Really, though, it's way worse than that. Though it sounds like irritating pedantry or even trolling to ask, the question "which (New Testament) Jesus?" is of profound relevance. Even a cursory read through the New Testament, even at times through Jesus-Colored Glasses, reveals that there's no way the synoptic Gospels (Mark, Matthew, and Luke) and John are talking about the same figure. Indeed, it's unlikely that Mark, Matthew, and Luke are talking about the same guy either. And then there's the rest of the New Testament--we get yet another Jesus from Acts (though very Lucasian as "Luke" authored both books) and another from Paul's epistles (and arguably another still in Revelation). Compounding this problem, even a cursory glance at Christians both past and present and their umpteen heresies and umpteen-thousand (no joke) Christian denominations, each with their own unique take on the Gospel Jesus, leaves us staggering to figure out who any "Gospel Jesus" is or what he might have actually believed or taught.

Now, there is one Christian scholar, E.P. Sanders that I have read rather extensively on the topic of a historical Jesus carved from the New Testament accounts of that character (which is really all we have). Sanders makes clear that there are real issues considering the John-Jesus to be of the same mold as the Synoptic-Jesus. Even this more reasonable figure (or group thereof), though, he whittles down considerably in The Historical Figure of Jesus (Penguin, 1996) to try to get to a believable character that might have existed in history that can be drawn from the (synoptic) Gospels. Not surprisingly, Sanders is not universally accepted by Christians in his historical figure, many of the critiques indicating that he cuts away far too much.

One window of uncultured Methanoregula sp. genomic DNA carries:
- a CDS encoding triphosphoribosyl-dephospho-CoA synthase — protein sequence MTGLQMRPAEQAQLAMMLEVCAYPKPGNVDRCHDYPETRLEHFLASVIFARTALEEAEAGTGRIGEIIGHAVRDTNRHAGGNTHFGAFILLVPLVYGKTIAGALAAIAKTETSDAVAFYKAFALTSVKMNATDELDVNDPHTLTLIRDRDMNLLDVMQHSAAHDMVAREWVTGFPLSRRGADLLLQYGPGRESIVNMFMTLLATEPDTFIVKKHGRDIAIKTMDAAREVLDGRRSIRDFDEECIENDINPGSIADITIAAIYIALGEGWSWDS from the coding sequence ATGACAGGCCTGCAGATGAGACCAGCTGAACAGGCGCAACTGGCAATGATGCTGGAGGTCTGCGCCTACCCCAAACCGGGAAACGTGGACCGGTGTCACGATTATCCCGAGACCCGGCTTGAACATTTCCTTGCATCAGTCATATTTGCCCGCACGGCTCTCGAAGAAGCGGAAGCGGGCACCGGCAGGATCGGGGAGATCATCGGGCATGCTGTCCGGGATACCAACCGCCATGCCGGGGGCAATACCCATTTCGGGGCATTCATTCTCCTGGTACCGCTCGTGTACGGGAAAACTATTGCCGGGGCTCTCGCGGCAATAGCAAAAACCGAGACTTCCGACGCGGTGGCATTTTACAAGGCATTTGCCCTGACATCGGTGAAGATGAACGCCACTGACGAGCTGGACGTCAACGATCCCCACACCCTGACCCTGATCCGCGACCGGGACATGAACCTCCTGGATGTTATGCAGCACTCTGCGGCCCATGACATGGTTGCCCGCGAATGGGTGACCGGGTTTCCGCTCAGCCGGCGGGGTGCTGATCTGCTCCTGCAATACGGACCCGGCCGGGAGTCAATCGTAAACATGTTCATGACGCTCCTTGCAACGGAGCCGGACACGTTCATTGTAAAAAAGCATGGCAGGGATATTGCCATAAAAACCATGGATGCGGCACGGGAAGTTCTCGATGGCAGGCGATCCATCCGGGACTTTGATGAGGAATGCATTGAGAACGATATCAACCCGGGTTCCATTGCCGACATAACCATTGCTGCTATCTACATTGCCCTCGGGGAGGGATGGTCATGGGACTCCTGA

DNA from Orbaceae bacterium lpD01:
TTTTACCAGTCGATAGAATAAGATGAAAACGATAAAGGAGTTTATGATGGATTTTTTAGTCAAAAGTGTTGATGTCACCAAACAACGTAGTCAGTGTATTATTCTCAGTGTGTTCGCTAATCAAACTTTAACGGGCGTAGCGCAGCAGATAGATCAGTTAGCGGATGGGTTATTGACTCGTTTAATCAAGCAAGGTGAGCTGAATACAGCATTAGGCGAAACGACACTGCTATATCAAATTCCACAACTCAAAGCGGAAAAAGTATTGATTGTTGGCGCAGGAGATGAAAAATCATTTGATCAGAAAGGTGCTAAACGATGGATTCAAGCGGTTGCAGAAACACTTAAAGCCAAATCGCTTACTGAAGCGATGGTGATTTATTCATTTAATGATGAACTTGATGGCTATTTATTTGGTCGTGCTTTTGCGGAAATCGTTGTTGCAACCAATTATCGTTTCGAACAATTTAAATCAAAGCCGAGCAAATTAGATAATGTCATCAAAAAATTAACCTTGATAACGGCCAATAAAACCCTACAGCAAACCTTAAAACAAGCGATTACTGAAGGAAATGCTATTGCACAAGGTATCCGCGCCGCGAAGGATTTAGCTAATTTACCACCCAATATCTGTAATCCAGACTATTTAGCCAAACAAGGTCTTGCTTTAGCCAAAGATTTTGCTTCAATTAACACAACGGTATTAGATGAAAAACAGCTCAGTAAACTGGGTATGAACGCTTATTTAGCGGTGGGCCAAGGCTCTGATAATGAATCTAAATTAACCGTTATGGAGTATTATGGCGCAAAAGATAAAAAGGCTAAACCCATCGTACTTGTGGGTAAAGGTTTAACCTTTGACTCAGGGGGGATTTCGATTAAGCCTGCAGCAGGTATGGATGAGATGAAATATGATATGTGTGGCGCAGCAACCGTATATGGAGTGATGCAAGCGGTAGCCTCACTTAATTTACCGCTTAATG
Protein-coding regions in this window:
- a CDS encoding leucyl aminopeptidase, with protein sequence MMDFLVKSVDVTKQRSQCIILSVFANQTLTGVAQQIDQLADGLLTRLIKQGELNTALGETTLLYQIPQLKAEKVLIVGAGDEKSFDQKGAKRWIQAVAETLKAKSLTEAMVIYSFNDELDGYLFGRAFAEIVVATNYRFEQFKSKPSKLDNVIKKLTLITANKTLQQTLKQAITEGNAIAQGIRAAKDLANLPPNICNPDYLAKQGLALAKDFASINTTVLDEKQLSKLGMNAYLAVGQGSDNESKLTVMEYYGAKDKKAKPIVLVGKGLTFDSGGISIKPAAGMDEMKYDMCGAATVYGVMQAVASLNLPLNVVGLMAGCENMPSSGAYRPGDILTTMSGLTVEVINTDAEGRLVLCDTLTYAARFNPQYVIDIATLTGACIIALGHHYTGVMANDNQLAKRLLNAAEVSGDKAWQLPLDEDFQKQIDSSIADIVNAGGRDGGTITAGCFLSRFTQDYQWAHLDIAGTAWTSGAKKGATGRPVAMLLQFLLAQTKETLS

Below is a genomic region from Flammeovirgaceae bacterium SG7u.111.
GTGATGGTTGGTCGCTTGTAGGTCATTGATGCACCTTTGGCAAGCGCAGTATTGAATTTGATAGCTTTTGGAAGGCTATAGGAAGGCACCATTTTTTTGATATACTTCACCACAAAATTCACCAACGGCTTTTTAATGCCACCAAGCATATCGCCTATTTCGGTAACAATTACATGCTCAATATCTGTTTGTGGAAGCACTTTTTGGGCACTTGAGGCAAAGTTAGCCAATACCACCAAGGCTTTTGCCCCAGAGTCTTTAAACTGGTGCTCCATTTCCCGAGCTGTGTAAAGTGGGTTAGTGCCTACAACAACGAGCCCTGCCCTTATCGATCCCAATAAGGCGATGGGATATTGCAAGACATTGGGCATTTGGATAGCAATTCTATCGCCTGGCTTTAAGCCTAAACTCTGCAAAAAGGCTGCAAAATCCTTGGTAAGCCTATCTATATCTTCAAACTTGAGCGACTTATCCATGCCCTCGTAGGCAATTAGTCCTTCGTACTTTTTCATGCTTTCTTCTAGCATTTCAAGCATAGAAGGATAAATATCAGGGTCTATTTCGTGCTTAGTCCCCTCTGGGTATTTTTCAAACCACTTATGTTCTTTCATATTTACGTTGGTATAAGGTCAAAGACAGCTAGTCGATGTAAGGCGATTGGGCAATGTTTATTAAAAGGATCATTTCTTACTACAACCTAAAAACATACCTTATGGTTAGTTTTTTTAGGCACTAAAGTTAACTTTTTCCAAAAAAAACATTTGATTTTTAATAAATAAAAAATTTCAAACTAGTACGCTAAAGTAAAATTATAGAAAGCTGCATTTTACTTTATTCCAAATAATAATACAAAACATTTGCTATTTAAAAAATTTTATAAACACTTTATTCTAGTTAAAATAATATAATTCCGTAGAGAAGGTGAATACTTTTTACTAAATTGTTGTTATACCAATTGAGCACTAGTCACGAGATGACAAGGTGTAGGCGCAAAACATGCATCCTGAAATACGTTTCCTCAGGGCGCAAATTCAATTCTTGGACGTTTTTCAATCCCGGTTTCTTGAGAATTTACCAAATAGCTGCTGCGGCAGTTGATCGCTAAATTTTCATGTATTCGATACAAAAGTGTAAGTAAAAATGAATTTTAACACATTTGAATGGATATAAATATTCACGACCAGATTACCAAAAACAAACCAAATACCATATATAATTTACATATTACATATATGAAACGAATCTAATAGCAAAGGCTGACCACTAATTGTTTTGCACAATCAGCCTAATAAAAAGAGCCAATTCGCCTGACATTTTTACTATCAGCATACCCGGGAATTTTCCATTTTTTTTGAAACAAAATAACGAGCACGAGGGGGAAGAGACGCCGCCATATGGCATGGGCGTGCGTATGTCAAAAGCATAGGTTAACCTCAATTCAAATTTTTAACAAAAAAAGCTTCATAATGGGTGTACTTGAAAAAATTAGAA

The New Testament of the Bible, though, is a Christian manifesto. It's very difficult to take this character seriously, particularly given that the Bible portrays him doing impossible things. Perhaps a real character can be extracted from this, as Sanders seems to do rather conservatively (until he gets all weird at the end of that book and just takes the Resurrection nearly whole cloth). I don't care, though, because the ridiculous claims of Christianity don't hold water and aren't true anyway, which is to say that any Jesus character that might be real that can be extracted (at great effort) from the New Testament accounts isn't the Jesus of Christianity.

Is this pared-down character what is meant when people say "a historical Jesus existed"? I'm not sure, but I'd be very, very surprised if any but the most liberal (or desperate) Christians accepted it, which is to say that without going very far at all (just removing all of the magic, as did Thomas Jefferson in The Jefferson Bible), we're already past the point of irrelevance on the question of Jesus' existence.